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IV Wound Care

<< 2016 Projects

Child-Resistant IV Guard to Prevent Catheter-Related Infection

Need: A way to prevent unwanted catheter removal and bacterial contamination at the catheter insertion site in pediatric patients (ages 3 - 12). 



More than 300 million peripheral intravenous catheters are administered each year in the United States. Although intravenous catheters are necessary for vascular access, they often put patients at risk for local and systemic infections. Current catheter securements predominantly use adhesives, which attract debris and bacteria. In addition, pediatrics patients can easily remove these securements, increasing the chances of site contamination and further complications. We designed a device to prevent unwarranted patient removal of the catheter and bacterial contamination of the catheter insertion site. We developed the “Safety Shell,” a clear, dome-shaped guard that can be placed on top of the catheter insertion site. The guard provides ventilation, visibility, and protection. The disposable shell is secured by two C-shaped locks that have an internal locking mechanism. The locks can only be opened with two hands. The locks are connected by an adjustable fabric band that wraps around the patient’s body. We 3D-printed the components of our device and created a large-scale model of the inner locking mechanism for demonstration purposes. Test subjects’ reviews show that the Safety Shell is comfortable and secure. We placed the shell on test subjects’ forearm, and the shell remained in place when they walked. For future development we will look into designing more efficient locking mechanisms, modifying the shell and band to better fit various catheter sizes and insertion locations, using fluorescent markers to indicate when the device is in contact with pathogenic bacteria, and making interactive shell attachments to appeal to pediatrics patients.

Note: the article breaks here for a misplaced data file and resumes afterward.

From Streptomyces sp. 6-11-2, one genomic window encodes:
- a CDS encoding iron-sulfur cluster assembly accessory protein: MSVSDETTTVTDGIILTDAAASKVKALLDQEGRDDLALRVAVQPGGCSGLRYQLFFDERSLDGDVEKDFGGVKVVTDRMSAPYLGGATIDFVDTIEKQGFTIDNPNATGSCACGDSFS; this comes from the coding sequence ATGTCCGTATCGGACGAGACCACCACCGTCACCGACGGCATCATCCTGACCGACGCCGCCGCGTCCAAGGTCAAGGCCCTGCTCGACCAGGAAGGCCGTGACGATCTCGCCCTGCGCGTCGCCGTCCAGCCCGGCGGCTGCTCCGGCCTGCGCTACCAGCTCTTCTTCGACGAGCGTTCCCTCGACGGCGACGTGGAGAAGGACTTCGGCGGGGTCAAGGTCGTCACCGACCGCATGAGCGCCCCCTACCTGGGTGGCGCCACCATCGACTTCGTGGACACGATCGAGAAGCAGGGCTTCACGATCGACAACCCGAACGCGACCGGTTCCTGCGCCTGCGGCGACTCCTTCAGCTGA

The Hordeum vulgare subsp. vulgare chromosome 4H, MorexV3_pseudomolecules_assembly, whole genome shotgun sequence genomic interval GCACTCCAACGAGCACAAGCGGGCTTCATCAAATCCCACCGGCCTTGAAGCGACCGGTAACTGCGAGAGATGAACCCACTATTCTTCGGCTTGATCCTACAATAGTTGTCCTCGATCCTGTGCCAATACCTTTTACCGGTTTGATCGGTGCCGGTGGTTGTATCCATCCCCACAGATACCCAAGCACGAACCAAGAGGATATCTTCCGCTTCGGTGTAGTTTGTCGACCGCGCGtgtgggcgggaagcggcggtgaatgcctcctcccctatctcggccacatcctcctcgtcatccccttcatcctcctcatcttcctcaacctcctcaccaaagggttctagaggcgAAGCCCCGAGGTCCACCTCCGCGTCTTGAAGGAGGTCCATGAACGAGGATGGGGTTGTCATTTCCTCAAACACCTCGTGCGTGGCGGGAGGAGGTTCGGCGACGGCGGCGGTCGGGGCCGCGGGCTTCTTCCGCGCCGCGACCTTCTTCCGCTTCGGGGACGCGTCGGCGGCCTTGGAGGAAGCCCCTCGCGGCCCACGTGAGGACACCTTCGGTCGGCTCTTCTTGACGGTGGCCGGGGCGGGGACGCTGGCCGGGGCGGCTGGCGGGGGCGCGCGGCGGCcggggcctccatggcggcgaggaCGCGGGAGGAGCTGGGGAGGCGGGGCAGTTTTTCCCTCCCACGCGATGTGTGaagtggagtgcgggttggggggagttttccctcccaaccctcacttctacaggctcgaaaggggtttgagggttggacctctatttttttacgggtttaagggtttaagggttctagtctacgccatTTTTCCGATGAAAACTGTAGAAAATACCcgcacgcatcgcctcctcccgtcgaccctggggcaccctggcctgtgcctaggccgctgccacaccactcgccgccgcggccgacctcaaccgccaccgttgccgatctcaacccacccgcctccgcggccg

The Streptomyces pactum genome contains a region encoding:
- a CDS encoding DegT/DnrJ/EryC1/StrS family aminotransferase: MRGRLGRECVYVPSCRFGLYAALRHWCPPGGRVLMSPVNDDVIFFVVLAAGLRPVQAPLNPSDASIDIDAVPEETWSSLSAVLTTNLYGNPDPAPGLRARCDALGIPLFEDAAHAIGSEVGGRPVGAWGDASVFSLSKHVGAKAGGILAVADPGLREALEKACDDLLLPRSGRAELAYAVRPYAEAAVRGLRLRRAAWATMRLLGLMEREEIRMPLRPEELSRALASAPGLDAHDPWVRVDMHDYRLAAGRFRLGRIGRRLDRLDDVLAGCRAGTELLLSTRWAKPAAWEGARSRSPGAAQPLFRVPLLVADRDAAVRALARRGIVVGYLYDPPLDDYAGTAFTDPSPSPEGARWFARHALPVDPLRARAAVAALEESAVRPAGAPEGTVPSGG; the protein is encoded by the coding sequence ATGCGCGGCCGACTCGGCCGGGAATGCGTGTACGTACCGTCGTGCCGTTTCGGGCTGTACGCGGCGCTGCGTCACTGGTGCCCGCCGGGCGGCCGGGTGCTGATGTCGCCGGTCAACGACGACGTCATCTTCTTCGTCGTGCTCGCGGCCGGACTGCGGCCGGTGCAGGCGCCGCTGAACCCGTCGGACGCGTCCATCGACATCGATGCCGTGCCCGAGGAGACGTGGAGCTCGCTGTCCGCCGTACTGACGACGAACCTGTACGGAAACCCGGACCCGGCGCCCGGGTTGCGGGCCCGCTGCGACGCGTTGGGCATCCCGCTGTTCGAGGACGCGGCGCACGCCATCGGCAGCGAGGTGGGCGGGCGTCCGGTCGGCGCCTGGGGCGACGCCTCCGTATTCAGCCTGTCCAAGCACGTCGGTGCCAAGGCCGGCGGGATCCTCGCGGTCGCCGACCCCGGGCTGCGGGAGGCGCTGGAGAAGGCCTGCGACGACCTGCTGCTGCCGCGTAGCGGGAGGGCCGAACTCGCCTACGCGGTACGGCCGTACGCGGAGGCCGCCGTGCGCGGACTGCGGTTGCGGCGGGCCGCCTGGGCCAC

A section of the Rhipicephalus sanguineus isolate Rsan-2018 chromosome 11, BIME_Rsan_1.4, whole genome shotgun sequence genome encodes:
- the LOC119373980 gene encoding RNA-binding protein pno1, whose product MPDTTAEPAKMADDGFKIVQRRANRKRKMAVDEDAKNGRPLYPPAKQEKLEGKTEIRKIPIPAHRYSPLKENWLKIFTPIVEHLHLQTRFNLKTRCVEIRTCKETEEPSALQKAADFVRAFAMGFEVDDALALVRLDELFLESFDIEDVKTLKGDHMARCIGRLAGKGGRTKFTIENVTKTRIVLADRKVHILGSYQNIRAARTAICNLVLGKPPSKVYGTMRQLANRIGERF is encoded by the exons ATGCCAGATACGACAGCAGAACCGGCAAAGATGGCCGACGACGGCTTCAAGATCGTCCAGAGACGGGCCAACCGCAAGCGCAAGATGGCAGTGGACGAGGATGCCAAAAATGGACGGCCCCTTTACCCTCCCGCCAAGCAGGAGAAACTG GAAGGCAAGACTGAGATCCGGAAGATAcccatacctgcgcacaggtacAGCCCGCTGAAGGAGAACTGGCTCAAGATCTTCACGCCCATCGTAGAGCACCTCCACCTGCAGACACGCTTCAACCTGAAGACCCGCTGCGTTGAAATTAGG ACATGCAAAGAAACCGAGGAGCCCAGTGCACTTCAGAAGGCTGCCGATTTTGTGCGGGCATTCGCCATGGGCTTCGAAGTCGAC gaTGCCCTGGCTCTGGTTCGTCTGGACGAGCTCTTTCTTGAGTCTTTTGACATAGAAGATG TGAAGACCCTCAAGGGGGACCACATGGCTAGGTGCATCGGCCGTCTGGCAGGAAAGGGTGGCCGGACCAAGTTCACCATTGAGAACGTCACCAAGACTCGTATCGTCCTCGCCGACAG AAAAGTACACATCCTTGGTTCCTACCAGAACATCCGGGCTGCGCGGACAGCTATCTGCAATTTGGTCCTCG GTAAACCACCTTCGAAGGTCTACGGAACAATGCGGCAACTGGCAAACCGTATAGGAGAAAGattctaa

(Left to right) Tanushri Sundar, Annabel Yau, Zhao Shi, and Dylan Lam worked on designing a device to prevent unwarranted child removal of catheters that may lead to bacterial infection. They developed a child-proof "safety shell" that prevents easy removal of catheters.

Click here to see the group's poster.